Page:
Weeklies from across the political spectrum ponder the significance of outsiders in next April’s parliamentary election. A conservative analyst lambasts the opposition front-runner who would discourage outsiders from running, while opposition-leaning commentators tend to believe that they play into the hands of the government side.
Hungarian press roundup by budapost.eu
On Mandiner, former cabinet minister and European Commissioner Tibor Navracsics finds it inappropriate for the opposition candidate for Prime Minister to condemn anyone running independently from either the government side or the opposition for seats in Parliament. He describes with a pinch of schadenfreude how Péter Márki-Zay tried but failed to dissuade the Twin Tailed Dog party from running independently, by offering them mandates if they accepted a place on the opposition electoral list. When they refused, he accused them of supporting the incumbent government with their candidacy. In another similar attempt, Navracsics continues, Márki-Zay has dismissed porn video producer György Gattyán’s intention to take part with a new party still to be founded, as a move obviously intended to serve the government and divide opposition voters. Navracsics finds it undemocratic for politicians to try and limit the number of candidates in parliamentary elections.
HVG’s Ágnes Gyenis and Péter Hamvay, on the other hand, agree with Márki-Zay and believe that Gattyán will attract young voters who are unlikely to vote for Fidesz. His program of a digitalised Hungary might, in fact, sound convincing to a young electorate. However, left-wing pollster Tibor Závecz told the authors that he only expects the porn tycoon to reap barely a fraction of 1 per cent of all votes cast. Gattyán has been trying for 20 years to cleanse his image as a porn video producer, but that activity is what has made him one of the richest people in the country, Gyenis and Hamvay remark.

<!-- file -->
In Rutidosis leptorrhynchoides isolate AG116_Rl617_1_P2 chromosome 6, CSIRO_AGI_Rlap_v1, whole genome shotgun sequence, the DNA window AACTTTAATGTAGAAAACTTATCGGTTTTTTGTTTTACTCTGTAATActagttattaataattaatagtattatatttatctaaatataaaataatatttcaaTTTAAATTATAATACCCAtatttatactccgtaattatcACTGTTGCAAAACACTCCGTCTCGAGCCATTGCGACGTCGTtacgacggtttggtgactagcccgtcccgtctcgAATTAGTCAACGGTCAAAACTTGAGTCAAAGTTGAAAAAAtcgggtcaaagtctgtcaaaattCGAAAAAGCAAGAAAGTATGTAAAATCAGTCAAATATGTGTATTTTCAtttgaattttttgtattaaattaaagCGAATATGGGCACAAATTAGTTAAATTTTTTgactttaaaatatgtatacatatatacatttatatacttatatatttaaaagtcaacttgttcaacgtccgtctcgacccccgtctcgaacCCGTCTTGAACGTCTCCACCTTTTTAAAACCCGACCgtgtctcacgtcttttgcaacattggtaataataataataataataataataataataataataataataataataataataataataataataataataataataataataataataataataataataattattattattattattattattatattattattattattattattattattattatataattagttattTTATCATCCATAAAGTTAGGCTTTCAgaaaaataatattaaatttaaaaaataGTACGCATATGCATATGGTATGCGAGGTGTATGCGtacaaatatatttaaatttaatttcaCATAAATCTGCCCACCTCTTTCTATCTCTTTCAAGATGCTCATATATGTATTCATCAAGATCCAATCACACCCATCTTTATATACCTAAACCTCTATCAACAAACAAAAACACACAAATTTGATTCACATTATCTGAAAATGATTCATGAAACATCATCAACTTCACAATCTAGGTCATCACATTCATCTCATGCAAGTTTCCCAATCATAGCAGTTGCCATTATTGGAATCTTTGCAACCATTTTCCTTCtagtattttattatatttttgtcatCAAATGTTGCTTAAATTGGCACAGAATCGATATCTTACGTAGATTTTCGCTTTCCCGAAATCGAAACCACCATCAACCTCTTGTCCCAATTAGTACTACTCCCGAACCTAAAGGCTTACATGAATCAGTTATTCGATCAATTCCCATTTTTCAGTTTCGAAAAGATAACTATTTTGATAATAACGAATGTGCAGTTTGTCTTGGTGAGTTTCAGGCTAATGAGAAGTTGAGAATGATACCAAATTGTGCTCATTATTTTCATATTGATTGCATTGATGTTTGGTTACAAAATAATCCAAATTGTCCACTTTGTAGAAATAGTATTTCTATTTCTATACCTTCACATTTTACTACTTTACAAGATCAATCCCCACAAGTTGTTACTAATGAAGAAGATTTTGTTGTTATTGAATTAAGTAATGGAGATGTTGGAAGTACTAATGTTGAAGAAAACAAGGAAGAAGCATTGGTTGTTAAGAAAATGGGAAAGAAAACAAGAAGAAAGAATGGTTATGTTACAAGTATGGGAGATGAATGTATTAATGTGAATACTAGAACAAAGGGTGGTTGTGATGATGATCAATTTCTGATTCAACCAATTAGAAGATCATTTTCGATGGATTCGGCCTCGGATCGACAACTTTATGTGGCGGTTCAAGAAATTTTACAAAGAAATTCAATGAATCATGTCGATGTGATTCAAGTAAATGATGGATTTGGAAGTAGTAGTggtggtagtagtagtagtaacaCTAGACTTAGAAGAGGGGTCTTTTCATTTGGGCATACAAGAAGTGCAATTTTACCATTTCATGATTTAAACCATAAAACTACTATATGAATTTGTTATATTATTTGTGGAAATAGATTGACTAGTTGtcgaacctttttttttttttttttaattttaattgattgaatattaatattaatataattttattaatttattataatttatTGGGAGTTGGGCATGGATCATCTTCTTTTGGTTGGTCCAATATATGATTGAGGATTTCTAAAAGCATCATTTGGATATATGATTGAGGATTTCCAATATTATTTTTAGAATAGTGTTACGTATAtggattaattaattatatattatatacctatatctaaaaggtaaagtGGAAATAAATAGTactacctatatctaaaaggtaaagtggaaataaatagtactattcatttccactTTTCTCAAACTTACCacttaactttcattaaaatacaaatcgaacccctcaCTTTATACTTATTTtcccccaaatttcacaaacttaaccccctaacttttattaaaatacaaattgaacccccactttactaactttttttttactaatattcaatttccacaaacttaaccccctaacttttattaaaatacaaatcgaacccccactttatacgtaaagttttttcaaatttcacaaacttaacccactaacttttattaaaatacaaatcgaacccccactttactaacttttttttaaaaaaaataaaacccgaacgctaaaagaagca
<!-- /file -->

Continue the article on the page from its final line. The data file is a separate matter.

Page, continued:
In Magyar Hang, Róbert Puzsér calls Gattyán a ‘porn Emperor and Hungary’s richest and most influential pimp’. Nevertheless, he doesn’t find his intention to run for the elections particularly strange. Wealthy entrepreneurs have successfully run for Prime Minister in the Czech Republic and in Slovakia, although they first established their own media backgrounds before entering politics. He believes Gattyán is not a Fidesz puppet and probably imagines himself to be a potential challenger to Prime Minister Orbán. His intention to become a politician might be motivated by a midlife crisis and experiencing and an understandable desire of being seen as something different from a porn tycoon. Another possible motive may be that he sees Prime Minister Orbán’s position to be weakening and feels that there is a slot for him in national politics. All in all, Puzsér thinks Gattyán may be either a Fidesz pawn in the political chess game, just an exhibitionist billionaire, or again a 250,000 billion strong opposition army corps in what the columnist describes as ‘Orbán’s Waterloo’.
In 168 óra, Richárd Szentpéteri, without even mentioning Gattyán by name, tries to analyze the role of tycoons in politics. In democracies, he writes, all people have just one vote, but ‘rich people have a bigger one than the poor’. Wealthy people find it simply natural to try and gain political influence, and Szentpéteri Nagy believes that there are more than a hundred such entrepreneurs in Hungary. They certainly have achieved something, have good social skills, have accumulated experience in leadership, and are at least as educated as the average politician. However, he warns them, politics is a fundamentally different world from that of business. Political leadership needs much more patience and readiness to compromise to be successful, he explains. Successful businessmen, Szentpéteri Nagy concludes, might be in for huge and unpleasant surprises if they venture into the realm of politics. Finally, he also warns that a new force introducing itself between the government and the opposition most probably serves the interests of the former.
In the featured photo: György Gattyán. Photo by Szilárd Koszticsák/MTI